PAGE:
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The Chosen: Themes & Analysis

Instructor: Susan Nagelsen

Susan has directed the writing program in undergraduate colleges, taught in the writing and English departments, and criminal justice departments.

The Chosen by Chaim Potok thrusts the reader into the lives of two boys who are trying to maintain a friendship in spite of differing views on Judaism. We'll explore the themes of father-son relationships, the conflict between the religious and secular way of life, and the pursuit of the American dream.

Themes in 'The Chosen'

In The Chosen by Chaim Potok, Danny Saunders and Reuven Malter struggle to maintain their friendship, a difficult prospect considering they are being raised in vastly different Jewish households. The relationships these boys have with their fathers also play a huge role in how each views his culture and the world around him. The conflicts between living a religious life and a secular life also rear their ugly head, and the pursuit of the American dream is the icing on top of the cake when it comes to themes in this thought-provoking novel.

Chaim Potok
Chaim Potok

Traditions

Reuven comes from a family who views Judaism through the reform lens, while Danny's family is very strict, observant Hasidic. We also see a conflict in how the boys see their lives developing as they grow into men. Danny struggles with decisions about studying psychology rather than following in his father's footsteps as a leader of the temple.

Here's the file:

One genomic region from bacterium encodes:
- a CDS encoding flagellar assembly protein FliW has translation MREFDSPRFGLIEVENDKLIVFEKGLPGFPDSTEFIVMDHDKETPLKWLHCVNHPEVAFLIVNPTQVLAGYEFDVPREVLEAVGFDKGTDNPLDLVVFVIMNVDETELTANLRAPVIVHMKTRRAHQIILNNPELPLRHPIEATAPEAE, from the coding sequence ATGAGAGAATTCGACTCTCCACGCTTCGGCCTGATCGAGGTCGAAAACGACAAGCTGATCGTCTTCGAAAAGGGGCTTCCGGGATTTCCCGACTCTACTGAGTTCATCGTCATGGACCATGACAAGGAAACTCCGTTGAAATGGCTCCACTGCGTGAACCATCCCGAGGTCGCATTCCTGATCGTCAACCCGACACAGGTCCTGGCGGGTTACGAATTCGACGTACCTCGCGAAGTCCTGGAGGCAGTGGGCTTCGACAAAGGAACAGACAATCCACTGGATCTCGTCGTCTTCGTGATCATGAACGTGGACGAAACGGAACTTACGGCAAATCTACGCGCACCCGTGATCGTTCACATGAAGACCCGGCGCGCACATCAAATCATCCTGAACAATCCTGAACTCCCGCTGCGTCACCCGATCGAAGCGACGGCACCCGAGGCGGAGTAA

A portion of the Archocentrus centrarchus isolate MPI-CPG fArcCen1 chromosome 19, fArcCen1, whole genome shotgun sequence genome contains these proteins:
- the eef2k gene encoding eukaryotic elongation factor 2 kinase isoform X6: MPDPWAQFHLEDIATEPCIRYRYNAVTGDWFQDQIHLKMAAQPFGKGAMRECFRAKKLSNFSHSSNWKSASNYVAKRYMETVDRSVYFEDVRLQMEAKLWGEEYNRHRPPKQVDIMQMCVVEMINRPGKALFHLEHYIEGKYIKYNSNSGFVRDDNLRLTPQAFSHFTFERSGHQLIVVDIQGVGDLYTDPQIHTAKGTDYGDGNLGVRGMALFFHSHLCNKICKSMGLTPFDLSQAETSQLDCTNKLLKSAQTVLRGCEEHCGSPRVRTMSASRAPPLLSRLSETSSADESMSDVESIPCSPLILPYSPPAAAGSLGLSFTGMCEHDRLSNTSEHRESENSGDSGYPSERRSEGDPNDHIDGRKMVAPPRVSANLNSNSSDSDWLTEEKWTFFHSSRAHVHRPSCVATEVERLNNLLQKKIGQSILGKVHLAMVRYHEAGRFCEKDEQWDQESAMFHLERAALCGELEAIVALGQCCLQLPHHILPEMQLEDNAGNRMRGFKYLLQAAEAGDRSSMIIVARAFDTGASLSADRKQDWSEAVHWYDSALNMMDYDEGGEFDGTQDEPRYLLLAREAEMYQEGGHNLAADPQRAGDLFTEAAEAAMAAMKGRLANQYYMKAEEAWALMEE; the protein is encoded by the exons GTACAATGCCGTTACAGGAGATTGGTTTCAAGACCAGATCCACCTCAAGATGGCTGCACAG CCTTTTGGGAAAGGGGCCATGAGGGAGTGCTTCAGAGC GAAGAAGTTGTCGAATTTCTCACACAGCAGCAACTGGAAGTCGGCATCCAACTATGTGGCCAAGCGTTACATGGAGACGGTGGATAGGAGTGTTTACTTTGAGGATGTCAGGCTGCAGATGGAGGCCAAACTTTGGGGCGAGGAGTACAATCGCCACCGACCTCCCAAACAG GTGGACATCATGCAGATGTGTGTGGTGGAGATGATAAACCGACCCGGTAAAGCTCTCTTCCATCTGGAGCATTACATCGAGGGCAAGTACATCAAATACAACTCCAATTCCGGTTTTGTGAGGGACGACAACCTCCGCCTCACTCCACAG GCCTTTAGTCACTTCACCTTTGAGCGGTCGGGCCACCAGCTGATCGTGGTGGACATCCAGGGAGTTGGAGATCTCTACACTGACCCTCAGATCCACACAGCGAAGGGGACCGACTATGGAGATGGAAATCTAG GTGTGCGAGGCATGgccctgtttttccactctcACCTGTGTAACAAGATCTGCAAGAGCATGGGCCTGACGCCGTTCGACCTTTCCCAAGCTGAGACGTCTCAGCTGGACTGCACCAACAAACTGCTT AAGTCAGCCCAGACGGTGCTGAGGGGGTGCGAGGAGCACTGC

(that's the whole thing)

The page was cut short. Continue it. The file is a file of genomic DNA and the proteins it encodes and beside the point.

Often people who live a strict religious life are in conflict with the world. Their beliefs butt heads with the modern advances, with looser morals, with more open minded thinking seen in the world, especially with young people.

Father Son Relationships

At its heart, this book is as much about the relationships these boys have with their fathers as it is about the boys' relationship with each other. On the one hand we are witness to a warm relationship between Reuven and his father. Reuven has the luxury of feeling as though he can discuss anything with his father, and he knows that his father will listen and lend support if needed. Reuven's father is open to his son and is aware of his faults; he has no difficulty reprimanding him when it is needed. It is a balanced father-son relationship.

The same cannot be said for the relationship between Danny and his father. They are unable to communicate. The only time Danny's father speaks to him is when they are studying the Talmud, the Jewish holy book. This failure in the relationship causes Danny pain. He has to hold his feelings and thoughts inside. He cannot share his concerns about his life direction and his desire to study psychology. The end result is that Danny chooses to abandon his religion in favor of life as a psychologist.

Both fathers are central to the importance of the novel. Reuven's father is approachable and understands that Reuven needs to find his own way in the world. While he believes Reuven would make an excellent math professor, he understands and supports his decision to become a Rabbi. Danny's father is in many ways the opposite of Reuven's. He is close-minded, and this results in pain for his son.

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